'I’ve asked myself again and again whether it wouldn’t have been better if we hadn’t gone into hiding, if we were dead now and didn’t have to go through this misery, especially so that the others could be spared the burden. But we all shrink from this thought. We still love life, we haven’t yet forgotten the voice of nature, and we keep hoping, hoping for…everything.' - Anne Frank at age 11, 1941
Louise Cromwell Brooks (1890-1965) was an American socialite considered to be Washington's most beautiful young woman. She is shown here in 1911 at the age of 21 . She was married to General Douglas MacArthur from 1922-1929.
Although the woman known as “Miss Sanderson” was a prominent fencer & self defence instructor in Edwardian London, regrettably little is known of her life – including her first name. Miss Sanderson became Pierre Vigny’s assistant instructor when he opened his own school in Berner’s Street during 1903. By 1908 she was teaching her own unique system of women’s self defence, based on Vigny’s method but concentrating on the use of the umbrella and parasol.
1908 - Nell Brinkley, American illustrator and comic artist, who was sometimes referred to as the "Queen of Comics" during her nearly four-decade career with NYC papers and magazines. Her drawings were among the first to link young, attractive women with the concept of suffrage. The Brinkley Girl was generally a young working woman, often seen wearing lacy dresses with her hair in curls, engaged in activities that were relatively independent, giving her work a feminist slant.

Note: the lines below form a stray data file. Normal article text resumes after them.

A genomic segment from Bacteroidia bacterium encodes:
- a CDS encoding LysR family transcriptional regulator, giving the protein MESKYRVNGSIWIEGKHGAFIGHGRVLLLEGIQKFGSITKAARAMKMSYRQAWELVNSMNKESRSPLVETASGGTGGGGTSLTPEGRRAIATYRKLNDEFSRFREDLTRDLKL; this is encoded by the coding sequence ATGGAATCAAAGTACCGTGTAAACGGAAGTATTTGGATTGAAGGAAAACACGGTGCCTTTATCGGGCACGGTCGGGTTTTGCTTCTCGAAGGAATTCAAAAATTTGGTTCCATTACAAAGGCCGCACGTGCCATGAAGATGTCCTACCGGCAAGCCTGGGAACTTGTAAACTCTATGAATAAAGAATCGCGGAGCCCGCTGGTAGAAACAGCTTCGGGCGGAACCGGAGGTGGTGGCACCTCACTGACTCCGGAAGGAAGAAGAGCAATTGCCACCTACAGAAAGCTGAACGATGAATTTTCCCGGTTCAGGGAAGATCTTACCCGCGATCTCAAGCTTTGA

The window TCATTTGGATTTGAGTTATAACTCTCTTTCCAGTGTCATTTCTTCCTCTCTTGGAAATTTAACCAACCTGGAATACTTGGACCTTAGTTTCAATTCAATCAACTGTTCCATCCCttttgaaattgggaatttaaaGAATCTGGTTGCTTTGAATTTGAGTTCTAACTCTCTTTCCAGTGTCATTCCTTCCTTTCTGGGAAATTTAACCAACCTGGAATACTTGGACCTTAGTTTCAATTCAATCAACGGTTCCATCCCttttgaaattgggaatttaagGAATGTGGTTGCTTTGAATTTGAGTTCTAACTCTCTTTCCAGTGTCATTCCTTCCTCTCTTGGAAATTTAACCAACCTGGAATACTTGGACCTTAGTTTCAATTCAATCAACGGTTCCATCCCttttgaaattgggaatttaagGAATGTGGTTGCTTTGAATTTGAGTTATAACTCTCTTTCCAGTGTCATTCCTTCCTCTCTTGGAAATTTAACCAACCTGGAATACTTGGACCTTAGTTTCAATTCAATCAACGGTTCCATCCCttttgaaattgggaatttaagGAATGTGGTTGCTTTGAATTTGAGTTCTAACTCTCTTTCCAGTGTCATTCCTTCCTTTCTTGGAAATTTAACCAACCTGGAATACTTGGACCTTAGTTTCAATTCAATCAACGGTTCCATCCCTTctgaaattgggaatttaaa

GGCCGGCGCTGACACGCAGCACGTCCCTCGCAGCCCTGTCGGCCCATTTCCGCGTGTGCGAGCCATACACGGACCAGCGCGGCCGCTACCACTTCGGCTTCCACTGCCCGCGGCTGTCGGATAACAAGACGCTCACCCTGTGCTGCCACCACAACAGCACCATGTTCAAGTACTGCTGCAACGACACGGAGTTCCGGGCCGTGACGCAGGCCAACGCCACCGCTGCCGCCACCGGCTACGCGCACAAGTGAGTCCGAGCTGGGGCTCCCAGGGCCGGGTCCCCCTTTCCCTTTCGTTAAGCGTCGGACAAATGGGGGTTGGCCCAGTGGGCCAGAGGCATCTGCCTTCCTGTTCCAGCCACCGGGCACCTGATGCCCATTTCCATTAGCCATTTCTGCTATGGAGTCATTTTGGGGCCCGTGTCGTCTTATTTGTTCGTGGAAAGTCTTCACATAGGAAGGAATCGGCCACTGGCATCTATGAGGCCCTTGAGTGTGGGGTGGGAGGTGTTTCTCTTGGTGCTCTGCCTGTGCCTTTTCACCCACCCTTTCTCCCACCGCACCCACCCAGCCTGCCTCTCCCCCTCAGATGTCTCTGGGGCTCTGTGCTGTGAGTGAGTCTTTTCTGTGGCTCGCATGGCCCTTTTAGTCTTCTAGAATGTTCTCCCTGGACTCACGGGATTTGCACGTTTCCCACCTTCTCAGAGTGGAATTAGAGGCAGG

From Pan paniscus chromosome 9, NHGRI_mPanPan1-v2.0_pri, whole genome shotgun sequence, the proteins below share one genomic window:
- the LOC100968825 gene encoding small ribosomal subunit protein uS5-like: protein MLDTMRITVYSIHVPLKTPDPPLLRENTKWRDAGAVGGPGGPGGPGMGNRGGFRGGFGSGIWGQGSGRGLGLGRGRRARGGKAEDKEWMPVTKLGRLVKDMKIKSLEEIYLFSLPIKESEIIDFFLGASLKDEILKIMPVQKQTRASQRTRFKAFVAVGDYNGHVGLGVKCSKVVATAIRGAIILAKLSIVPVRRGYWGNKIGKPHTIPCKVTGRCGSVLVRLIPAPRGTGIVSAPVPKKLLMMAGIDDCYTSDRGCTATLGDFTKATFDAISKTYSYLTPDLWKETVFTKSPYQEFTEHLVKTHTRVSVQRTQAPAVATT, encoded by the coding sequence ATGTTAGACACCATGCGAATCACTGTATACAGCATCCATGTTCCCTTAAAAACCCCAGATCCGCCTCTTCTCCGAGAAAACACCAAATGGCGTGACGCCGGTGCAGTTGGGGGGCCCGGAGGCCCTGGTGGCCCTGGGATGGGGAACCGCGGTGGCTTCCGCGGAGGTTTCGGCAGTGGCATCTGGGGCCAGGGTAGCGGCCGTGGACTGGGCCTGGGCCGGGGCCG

Harriet Tubman, slave, abolitionist, spy and 1st woman to lead an armed expedition during war. Born into slavery, she was beaten, 'hired out' and suffered seizures from being hit by a heavy weight. After escaping, she later made ~19 trips to rescue a total of over 300 slaves, sometimes using the Underground Railroad. Called 'Black Moses', she carried a gun and threatened to shoot any slave who would turn back. She was a Union spy during the Civil War and struggled for women's suffrage.
During the violent months preceding the liberation of Paris, Wake killed a German guard with a single karate chop to the neck, executed a women who had been spying for the Germans, shot her way out of roadblocks and biked 70 hours through perilous Nazi checkpoints to deliver radio codes for the Allies.